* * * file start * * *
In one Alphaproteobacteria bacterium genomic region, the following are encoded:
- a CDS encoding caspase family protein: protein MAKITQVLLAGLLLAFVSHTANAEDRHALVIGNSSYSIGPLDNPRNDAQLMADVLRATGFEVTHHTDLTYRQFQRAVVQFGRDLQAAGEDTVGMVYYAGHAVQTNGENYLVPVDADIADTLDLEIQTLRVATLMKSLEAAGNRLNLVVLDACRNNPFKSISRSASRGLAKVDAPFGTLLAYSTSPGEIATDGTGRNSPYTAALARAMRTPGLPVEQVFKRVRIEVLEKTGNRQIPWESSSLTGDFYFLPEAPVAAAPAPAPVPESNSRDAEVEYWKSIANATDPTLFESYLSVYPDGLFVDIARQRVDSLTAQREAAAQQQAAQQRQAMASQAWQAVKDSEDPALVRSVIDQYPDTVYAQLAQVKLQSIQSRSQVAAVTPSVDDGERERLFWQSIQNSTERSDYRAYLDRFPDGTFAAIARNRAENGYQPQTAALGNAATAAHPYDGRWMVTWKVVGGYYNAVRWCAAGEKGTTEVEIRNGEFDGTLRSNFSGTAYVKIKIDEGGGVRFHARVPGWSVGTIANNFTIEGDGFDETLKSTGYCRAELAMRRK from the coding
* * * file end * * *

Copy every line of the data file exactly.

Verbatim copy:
In one Alphaproteobacteria bacterium genomic region, the following are encoded:
- a CDS encoding caspase family protein: protein MAKITQVLLAGLLLAFVSHTANAEDRHALVIGNSSYSIGPLDNPRNDAQLMADVLRATGFEVTHHTDLTYRQFQRAVVQFGRDLQAAGEDTVGMVYYAGHAVQTNGENYLVPVDADIADTLDLEIQTLRVATLMKSLEAAGNRLNLVVLDACRNNPFKSISRSASRGLAKVDAPFGTLLAYSTSPGEIATDGTGRNSPYTAALARAMRTPGLPVEQVFKRVRIEVLEKTGNRQIPWESSSLTGDFYFLPEAPVAAAPAPAPVPESNSRDAEVEYWKSIANATDPTLFESYLSVYPDGLFVDIARQRVDSLTAQREAAAQQQAAQQRQAMASQAWQAVKDSEDPALVRSVIDQYPDTVYAQLAQVKLQSIQSRSQVAAVTPSVDDGERERLFWQSIQNSTERSDYRAYLDRFPDGTFAAIARNRAENGYQPQTAALGNAATAAHPYDGRWMVTWKVVGGYYNAVRWCAAGEKGTTEVEIRNGEFDGTLRSNFSGTAYVKIKIDEGGGVRFHARVPGWSVGTIANNFTIEGDGFDETLKSTGYCRAELAMRRK from the coding